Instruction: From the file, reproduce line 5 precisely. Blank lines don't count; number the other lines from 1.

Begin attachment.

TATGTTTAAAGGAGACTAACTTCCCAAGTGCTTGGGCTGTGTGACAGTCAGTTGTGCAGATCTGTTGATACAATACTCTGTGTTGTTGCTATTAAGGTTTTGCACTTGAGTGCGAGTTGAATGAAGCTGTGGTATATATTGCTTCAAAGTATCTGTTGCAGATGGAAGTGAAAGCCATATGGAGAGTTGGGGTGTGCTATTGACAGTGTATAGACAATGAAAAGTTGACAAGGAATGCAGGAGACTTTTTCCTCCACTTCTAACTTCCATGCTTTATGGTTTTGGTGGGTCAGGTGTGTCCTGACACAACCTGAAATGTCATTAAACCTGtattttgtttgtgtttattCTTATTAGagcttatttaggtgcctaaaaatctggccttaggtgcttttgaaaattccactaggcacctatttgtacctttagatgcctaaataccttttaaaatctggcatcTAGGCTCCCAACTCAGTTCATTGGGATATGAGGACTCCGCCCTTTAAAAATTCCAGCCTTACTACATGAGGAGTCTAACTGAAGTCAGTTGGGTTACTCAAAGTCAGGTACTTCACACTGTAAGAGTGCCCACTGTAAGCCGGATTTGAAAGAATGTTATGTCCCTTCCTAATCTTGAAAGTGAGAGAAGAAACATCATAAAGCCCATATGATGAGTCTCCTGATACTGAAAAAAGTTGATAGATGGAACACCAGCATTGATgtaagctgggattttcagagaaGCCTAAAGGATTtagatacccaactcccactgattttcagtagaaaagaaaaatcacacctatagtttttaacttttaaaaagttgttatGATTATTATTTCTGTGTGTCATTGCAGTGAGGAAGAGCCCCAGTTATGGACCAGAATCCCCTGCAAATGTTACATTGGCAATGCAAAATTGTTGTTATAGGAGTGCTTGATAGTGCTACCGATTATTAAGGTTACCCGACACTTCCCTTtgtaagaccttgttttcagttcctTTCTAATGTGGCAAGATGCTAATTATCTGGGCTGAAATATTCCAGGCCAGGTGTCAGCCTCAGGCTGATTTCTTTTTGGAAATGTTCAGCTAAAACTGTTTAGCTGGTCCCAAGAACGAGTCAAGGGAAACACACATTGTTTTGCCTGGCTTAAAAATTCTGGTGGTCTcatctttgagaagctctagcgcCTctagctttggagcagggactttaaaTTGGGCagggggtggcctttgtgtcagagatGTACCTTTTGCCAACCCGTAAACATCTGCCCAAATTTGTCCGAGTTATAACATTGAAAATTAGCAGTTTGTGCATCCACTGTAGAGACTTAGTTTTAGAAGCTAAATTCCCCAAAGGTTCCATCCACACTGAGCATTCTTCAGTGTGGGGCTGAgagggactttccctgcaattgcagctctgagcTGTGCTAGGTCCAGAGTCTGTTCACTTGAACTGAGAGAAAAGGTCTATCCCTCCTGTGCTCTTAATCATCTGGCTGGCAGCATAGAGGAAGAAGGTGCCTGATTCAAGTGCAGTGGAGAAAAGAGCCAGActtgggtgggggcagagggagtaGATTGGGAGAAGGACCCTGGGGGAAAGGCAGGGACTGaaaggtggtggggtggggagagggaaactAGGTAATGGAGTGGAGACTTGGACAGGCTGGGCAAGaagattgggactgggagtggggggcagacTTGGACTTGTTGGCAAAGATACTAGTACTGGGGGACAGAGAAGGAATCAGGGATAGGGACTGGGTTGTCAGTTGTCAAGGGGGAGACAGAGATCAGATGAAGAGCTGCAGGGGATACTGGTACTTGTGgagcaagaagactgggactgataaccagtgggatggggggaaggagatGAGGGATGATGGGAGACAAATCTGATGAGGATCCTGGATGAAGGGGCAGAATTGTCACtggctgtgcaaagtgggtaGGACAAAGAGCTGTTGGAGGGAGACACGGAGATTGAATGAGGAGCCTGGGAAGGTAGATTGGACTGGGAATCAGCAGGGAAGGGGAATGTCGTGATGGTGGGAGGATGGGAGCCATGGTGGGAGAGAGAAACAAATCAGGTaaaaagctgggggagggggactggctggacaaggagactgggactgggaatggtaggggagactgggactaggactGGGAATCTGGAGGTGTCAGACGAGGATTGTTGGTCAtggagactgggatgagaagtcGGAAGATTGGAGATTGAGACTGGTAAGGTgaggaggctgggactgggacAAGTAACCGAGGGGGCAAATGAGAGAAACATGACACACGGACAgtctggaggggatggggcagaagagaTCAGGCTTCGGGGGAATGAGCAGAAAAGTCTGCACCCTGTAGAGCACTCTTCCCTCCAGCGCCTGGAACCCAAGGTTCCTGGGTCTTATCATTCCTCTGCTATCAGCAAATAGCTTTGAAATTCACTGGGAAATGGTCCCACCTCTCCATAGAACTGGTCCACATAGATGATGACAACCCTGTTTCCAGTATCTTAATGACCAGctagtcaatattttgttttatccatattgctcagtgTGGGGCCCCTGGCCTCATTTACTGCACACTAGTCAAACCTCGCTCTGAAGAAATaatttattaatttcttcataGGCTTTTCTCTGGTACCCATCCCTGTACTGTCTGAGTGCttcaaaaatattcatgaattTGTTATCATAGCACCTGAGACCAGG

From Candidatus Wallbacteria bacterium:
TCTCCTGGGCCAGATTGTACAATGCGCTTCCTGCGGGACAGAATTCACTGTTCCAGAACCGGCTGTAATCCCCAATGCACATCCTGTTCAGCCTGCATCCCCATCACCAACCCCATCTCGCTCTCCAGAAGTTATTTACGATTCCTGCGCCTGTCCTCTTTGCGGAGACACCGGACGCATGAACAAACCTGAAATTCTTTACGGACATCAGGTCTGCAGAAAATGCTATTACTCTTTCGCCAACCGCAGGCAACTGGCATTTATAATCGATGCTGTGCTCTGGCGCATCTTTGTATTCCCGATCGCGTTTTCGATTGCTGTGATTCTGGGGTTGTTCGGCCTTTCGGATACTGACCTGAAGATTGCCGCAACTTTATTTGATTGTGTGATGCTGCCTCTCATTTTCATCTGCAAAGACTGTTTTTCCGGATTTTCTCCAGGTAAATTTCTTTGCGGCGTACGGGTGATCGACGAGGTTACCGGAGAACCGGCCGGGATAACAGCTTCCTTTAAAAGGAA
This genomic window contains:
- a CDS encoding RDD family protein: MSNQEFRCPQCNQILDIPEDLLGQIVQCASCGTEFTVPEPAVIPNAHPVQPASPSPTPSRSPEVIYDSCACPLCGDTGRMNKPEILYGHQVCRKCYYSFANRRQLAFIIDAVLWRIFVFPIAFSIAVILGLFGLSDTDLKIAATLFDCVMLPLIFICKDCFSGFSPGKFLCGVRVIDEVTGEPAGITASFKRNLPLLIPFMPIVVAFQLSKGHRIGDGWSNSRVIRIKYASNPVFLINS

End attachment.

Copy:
- a CDS encoding RDD family protein: MSNQEFRCPQCNQILDIPEDLLGQIVQCASCGTEFTVPEPAVIPNAHPVQPASPSPTPSRSPEVIYDSCACPLCGDTGRMNKPEILYGHQVCRKCYYSFANRRQLAFIIDAVLWRIFVFPIAFSIAVILGLFGLSDTDLKIAATLFDCVMLPLIFICKDCFSGFSPGKFLCGVRVIDEVTGEPAGITASFKRNLPLLIPFMPIVVAFQLSKGHRIGDGWSNSRVIRIKYASNPVFLINS